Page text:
Simultaneously, when attacking, you’ll also roll a set number of custom 6-sided dice as determined by your weapon. Yellow, red, and black dice show you how much damage you’re dealing, and a custom green die includes negative number modifiers that help you get under your target score. If you beat your own score, you hit. Apply the damage pips, your opponent rolls to see if they negate any of that damage, and that’s that. Seeing as this is, at its heart, a skirmish game, you’re not rolling a bucketful of tiny dice, and the entire system moves at a tidy pace once you learn what all the symbols mean.
That Elder Scrolls Feel
The Elder Scrolls: Call To Arms truly captures the feel of its source material, and it does so in a lot of little, interesting ways. Your characters can move 6 inches, but if you spend stamina points (each character’s stamina pool is different) you can boost your move an extra 3 inches per point. This simple little mechanic so perfectly mirrors the feeling of sprinting for dear life out of a dangerous situation that was so paramount to my Oblivion and Skyrim playthroughs. And then there’s the treasure. Treasure chests litter the battlefield in most games, some of which open right up, while others need to be lock-picked or busted open. And when you find the treasure inside (drawing from a random deck of treasure cards) you can switch out your kit to better suit your needs.
Getting to know the game can be daunting for newcomers to wargaming. I’m no seasoned pro (though I’ve leafed through more than enough Warhammer, Infinity, and Guild Ball rulebooks in my life), so flipping between the rule book, quick reference sheet, and quest guide my first few playthroughs was a bit of a struggle. But once I got a handle on the sequence of play and the general vocabulary of the game I was off to the races and happily smiting my foes (except for that damn Draugr Overlord, he mostly remained un-smited).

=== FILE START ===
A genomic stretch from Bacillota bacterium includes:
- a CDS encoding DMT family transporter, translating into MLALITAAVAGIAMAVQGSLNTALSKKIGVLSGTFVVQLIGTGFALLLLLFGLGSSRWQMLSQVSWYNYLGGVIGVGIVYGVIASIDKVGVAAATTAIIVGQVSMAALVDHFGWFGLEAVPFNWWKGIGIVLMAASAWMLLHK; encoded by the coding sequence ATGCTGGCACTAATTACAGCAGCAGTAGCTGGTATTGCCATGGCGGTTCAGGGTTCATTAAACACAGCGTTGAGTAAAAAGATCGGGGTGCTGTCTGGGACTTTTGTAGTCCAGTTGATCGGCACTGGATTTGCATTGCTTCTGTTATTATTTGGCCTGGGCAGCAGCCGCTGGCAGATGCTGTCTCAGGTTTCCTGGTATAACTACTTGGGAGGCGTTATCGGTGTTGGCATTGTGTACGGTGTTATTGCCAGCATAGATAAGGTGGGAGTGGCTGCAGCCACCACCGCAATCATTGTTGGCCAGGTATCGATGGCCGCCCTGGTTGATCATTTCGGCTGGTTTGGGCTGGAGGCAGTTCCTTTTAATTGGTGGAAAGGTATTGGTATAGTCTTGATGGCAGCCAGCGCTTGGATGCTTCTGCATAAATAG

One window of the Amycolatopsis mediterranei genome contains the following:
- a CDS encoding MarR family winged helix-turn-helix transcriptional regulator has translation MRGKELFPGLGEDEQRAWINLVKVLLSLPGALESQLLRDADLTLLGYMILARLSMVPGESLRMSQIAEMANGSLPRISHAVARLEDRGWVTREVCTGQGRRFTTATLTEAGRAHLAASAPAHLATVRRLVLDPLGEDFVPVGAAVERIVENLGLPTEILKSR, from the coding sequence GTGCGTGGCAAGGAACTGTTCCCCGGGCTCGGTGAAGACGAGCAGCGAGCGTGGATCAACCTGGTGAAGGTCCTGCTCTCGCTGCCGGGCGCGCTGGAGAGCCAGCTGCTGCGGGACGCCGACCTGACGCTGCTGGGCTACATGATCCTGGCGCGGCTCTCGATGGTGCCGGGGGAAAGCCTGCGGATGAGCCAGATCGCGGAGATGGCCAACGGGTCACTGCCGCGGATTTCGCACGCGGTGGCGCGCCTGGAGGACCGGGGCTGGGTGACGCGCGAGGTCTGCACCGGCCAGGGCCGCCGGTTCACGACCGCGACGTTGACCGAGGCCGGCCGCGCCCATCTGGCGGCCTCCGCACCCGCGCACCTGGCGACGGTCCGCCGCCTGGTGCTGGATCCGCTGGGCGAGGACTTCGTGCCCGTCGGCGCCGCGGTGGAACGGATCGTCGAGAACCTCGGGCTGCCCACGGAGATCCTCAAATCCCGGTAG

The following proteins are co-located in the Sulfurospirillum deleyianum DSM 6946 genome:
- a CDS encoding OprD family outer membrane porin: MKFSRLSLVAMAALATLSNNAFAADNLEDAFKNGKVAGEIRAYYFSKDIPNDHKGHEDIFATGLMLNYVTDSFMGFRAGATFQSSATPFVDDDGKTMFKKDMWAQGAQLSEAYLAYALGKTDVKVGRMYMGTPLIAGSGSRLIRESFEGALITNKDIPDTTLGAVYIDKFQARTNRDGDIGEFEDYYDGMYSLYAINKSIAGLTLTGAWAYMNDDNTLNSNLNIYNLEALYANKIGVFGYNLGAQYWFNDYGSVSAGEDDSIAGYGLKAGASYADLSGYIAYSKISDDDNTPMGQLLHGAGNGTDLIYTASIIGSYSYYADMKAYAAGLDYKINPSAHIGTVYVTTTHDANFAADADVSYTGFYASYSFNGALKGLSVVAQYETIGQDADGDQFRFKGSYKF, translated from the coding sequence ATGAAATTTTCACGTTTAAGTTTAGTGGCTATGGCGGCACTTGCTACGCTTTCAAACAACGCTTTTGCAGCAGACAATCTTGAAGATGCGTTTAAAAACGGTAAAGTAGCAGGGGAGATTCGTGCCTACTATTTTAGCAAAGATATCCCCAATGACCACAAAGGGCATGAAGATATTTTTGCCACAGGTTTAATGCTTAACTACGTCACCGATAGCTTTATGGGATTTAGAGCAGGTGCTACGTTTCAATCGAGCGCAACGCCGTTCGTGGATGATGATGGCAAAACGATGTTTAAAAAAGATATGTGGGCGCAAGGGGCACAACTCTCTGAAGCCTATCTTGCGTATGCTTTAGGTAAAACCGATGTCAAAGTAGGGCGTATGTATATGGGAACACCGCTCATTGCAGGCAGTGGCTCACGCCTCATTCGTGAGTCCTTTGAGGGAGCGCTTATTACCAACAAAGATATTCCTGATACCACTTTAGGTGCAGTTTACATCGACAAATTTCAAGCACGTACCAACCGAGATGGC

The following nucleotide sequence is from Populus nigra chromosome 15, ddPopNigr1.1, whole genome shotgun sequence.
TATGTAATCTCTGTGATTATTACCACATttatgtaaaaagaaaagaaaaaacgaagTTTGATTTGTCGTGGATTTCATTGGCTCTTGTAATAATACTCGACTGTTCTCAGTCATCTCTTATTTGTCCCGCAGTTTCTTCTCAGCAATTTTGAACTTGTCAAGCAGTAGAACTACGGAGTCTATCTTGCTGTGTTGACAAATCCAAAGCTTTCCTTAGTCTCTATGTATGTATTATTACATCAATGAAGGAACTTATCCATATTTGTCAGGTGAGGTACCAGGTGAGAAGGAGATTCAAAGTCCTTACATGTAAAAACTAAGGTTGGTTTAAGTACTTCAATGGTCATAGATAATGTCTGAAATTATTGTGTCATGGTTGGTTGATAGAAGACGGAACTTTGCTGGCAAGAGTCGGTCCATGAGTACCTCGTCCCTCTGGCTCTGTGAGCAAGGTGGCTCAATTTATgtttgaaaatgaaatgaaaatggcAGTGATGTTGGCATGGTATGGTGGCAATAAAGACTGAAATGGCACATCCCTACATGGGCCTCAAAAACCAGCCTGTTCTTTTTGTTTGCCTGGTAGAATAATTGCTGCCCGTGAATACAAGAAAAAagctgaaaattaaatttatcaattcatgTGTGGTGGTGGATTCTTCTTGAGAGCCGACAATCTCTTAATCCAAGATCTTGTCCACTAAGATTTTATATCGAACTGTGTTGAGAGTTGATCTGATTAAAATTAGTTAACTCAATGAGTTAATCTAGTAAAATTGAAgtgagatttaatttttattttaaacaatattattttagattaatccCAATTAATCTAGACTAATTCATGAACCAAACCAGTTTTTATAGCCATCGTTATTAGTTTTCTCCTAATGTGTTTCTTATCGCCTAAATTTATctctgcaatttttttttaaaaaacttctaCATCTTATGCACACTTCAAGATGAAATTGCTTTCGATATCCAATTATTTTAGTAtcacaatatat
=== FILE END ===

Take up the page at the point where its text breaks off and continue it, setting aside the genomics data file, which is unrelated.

Another barrier for newcomers to wargaming is the hobby aspect. Even though this is a big-name, recognizable IP, the models in these beginning sets are not to be taken lightly. These are not push-fit models like Star Wars: Legion, and I particularly struggled to put together the Skeleton Archers (I still shudder at the thought of gluing their tiny arms to their tiny shoulders). But when all’s said and done, they look fantastic on the table, even unpainted.
Though only Stormcloaks, Imperial Legion, a smattering of undead, and a Dragonborn are coming out in this initial release, the rulebook gives a clue of things to come. Special rules for all races from the video games, yes, including Khajit and my beloved Argonians, those water-breathing angels are included. We also get glimpses of tantalizing upcoming foes, like vampires and Animunculi, scattered throughout.
The Bottom Line
This really does hit so many sweet spots for me. I love The Elder Scrolls as a property and I love wargaming but have a very hard time getting anything to the table. I can’t express what a major boon it is to be able to build and customize my fighting units, delve for treasure, and defeat my enemies without having to convince my D&D group or my euro-gaming friends to learn an entire wargame. The pace is quick (and can be quite deadly), and it truly captures the feel of adventuring around Skyrim, trying to learn what it means to be a Dragonborn. Suffice it to say, I think The Elder Scrolls: Call To Arms is really something special, and if you’re into the original series and interested in wargaming, this should be a no-brainer.
Get this game if:
You’re a fan of The Elder Scrolls
You want to play tactical miniature wargames but have a hard time getting them to the table
You just want to be able to scream FUS RO DAH at tiny bits of plastic
Avoid this game if:
You don’t want to get into the hobby aspect of wargaming
You prefer a more traditional wargame
You’re more of a Fallout person (Modiphius has a game for that, too)
The copy of The Elder Scrolls: Call To Arms used in this review was provided by Modiphius.